from Outside Privies and Dinner Pails, a Living History of Southwest Iowa
The Watermelon Theft
By Dee Zanders of Shenandoah, Iowa
There is an area northeast of the town of Malvern, Iowa known by the local residents as the "Dutch Settlement". It is, however, German instead of Dutch. Most of the people in that area immigrated from or near the village of Schoenlanke. It was originally a part of Prussia, and is now the Polish city of Trzcianka. Some of the immigrants were related and nearly all of them were farmers. My father, Frank Zanders, was born in 1898 and was raised in that German settlement. He often related stories to his family of how much fun and devilment the boys in that community would get into. One such story always tickled me the most, probably because I knew some of the people in it and could visualize their involvement.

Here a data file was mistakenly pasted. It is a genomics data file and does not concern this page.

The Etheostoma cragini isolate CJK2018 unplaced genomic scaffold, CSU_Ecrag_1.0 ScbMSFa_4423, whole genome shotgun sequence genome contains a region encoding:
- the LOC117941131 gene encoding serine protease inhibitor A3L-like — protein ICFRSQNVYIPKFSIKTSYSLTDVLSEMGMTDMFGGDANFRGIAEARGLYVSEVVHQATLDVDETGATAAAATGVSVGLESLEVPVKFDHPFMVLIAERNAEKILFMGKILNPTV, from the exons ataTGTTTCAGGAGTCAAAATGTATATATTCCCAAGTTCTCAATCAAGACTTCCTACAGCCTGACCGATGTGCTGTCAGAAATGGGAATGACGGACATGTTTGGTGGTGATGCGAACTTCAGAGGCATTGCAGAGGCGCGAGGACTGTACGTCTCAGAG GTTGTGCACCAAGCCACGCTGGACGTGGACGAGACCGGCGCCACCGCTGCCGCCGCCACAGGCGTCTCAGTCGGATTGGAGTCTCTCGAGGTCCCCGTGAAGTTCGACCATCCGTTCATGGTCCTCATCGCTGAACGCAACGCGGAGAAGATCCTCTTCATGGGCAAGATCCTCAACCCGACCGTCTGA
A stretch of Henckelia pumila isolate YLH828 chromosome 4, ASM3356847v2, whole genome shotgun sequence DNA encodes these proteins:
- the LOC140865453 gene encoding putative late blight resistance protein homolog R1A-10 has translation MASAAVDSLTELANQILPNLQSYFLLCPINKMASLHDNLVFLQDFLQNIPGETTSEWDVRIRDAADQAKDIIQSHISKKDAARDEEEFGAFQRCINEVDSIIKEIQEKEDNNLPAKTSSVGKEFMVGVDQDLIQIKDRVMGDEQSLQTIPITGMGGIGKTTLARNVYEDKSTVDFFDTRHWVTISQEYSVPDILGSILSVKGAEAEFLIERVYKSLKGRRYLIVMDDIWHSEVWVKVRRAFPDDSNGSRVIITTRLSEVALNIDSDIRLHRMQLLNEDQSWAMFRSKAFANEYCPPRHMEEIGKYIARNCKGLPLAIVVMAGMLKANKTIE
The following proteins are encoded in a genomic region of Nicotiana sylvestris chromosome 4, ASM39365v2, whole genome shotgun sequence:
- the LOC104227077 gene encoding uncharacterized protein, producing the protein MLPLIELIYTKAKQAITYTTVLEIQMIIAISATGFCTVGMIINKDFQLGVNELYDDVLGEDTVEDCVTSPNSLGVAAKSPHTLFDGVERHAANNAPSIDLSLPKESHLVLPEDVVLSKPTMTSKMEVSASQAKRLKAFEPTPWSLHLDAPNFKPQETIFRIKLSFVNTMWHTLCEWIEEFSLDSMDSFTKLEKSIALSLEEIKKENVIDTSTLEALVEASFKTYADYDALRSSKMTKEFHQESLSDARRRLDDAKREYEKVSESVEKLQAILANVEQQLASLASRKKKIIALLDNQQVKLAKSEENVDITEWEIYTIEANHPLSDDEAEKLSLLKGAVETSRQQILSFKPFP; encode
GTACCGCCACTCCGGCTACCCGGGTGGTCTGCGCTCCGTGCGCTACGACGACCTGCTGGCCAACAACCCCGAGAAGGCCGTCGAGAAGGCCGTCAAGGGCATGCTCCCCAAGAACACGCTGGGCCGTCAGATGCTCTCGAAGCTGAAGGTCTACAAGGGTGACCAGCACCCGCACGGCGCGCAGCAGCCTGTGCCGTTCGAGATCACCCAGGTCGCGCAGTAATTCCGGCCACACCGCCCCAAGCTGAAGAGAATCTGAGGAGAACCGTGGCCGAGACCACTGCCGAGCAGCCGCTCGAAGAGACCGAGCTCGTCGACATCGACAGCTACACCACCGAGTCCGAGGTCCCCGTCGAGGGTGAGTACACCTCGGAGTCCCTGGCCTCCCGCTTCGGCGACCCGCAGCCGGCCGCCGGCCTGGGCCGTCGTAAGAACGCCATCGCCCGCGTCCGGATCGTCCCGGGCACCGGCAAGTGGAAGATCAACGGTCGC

It seems there was a farmer in the area named George Bannister. The early map of Silver Creek Township places his farm about a quarter mile west of Pleasant Valley School about one mile from the Zanders' Farm. It was common knowledge that George Bannister always had a watermelon patch. It was late summer—the time for the melons to be at their prime. My dad and his cousin, Ralph Donner, whose nickname was Spry, gathered some of the other neighborhood boys at the Pleasant Valley School; they planned on stealing some of Mr. Bannister's melons. Nearly everyone in the local community knew that George kept a loaded gun above his fireplace to ward off people intent on stealing his melons. A plan was devised that Dad and Ralph would go to George's log cabin and keep him occupied while the other boys stole melons. Once the melons were secured and the other boys were safely out of the patch, a signal—one shrill whistle—would let Dad and Ralph know that the mission had been accomplished. The boys set out towards the patch while Dad and Ralph went to Mr. Bannister's cabin. George was home and welcomed the boys' company. The conversation between them was going well. The topics were light and jesting. Everyone was laughing. The time seemed to pass slowly, but after about 20 minutes of visiting and laughing, a shrill whistle pierced the night air. The boys and the melons were safe. Dad and Ralph couldn't restrain their laughter. George's mood changed and his face sobered. As he reached for his gun he said, "Spry Donner, you're here for no good. Somebody's in my melon patch." Out the door he went, gun in hand, but the melons and the boys were already at the schoolhouse, where the feast was to take place. Everyone came out of the incident safe, sound, full of watermelon, and with stories to tell later.